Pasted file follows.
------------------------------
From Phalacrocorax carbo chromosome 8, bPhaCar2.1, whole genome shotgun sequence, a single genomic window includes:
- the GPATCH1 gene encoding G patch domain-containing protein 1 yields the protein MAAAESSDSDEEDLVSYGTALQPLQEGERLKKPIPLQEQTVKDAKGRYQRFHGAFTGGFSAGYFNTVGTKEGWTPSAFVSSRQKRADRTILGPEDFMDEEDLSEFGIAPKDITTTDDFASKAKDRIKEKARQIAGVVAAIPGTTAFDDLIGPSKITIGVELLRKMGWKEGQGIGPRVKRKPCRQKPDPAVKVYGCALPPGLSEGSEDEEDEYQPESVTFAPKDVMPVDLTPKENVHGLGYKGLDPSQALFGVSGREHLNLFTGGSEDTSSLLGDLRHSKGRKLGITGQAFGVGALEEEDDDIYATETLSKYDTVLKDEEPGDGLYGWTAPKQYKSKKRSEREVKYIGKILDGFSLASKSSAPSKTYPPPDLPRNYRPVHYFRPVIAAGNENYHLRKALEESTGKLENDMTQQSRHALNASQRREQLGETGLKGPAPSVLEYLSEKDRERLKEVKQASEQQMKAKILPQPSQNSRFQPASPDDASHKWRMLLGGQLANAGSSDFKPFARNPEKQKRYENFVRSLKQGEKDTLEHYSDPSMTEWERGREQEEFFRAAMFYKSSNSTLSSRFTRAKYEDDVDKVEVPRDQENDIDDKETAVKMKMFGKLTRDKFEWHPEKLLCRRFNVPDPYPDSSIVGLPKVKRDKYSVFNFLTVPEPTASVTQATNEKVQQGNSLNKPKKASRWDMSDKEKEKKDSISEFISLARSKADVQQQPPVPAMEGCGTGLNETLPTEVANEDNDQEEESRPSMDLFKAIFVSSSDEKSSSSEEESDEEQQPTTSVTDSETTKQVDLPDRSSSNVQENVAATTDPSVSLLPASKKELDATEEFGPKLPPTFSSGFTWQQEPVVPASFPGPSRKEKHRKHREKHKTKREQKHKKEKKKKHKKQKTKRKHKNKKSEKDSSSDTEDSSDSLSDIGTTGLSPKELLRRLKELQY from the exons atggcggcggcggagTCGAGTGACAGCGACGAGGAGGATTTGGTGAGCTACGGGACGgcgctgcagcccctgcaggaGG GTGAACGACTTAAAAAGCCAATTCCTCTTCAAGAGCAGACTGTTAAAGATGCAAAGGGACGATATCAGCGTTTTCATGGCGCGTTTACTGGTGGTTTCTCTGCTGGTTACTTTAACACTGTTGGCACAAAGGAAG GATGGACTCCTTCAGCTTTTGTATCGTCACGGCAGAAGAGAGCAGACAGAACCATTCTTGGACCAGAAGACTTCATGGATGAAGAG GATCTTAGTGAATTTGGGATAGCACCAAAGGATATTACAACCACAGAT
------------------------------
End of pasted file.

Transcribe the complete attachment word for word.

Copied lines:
From Phalacrocorax carbo chromosome 8, bPhaCar2.1, whole genome shotgun sequence, a single genomic window includes:
- the GPATCH1 gene encoding G patch domain-containing protein 1 yields the protein MAAAESSDSDEEDLVSYGTALQPLQEGERLKKPIPLQEQTVKDAKGRYQRFHGAFTGGFSAGYFNTVGTKEGWTPSAFVSSRQKRADRTILGPEDFMDEEDLSEFGIAPKDITTTDDFASKAKDRIKEKARQIAGVVAAIPGTTAFDDLIGPSKITIGVELLRKMGWKEGQGIGPRVKRKPCRQKPDPAVKVYGCALPPGLSEGSEDEEDEYQPESVTFAPKDVMPVDLTPKENVHGLGYKGLDPSQALFGVSGREHLNLFTGGSEDTSSLLGDLRHSKGRKLGITGQAFGVGALEEEDDDIYATETLSKYDTVLKDEEPGDGLYGWTAPKQYKSKKRSEREVKYIGKILDGFSLASKSSAPSKTYPPPDLPRNYRPVHYFRPVIAAGNENYHLRKALEESTGKLENDMTQQSRHALNASQRREQLGETGLKGPAPSVLEYLSEKDRERLKEVKQASEQQMKAKILPQPSQNSRFQPASPDDASHKWRMLLGGQLANAGSSDFKPFARNPEKQKRYENFVRSLKQGEKDTLEHYSDPSMTEWERGREQEEFFRAAMFYKSSNSTLSSRFTRAKYEDDVDKVEVPRDQENDIDDKETAVKMKMFGKLTRDKFEWHPEKLLCRRFNVPDPYPDSSIVGLPKVKRDKYSVFNFLTVPEPTASVTQATNEKVQQGNSLNKPKKASRWDMSDKEKEKKDSISEFISLARSKADVQQQPPVPAMEGCGTGLNETLPTEVANEDNDQEEESRPSMDLFKAIFVSSSDEKSSSSEEESDEEQQPTTSVTDSETTKQVDLPDRSSSNVQENVAATTDPSVSLLPASKKELDATEEFGPKLPPTFSSGFTWQQEPVVPASFPGPSRKEKHRKHREKHKTKREQKHKKEKKKKHKKQKTKRKHKNKKSEKDSSSDTEDSSDSLSDIGTTGLSPKELLRRLKELQY from the exons atggcggcggcggagTCGAGTGACAGCGACGAGGAGGATTTGGTGAGCTACGGGACGgcgctgcagcccctgcaggaGG GTGAACGACTTAAAAAGCCAATTCCTCTTCAAGAGCAGACTGTTAAAGATGCAAAGGGACGATATCAGCGTTTTCATGGCGCGTTTACTGGTGGTTTCTCTGCTGGTTACTTTAACACTGTTGGCACAAAGGAAG GATGGACTCCTTCAGCTTTTGTATCGTCACGGCAGAAGAGAGCAGACAGAACCATTCTTGGACCAGAAGACTTCATGGATGAAGAG GATCTTAGTGAATTTGGGATAGCACCAAAGGATATTACAACCACAGAT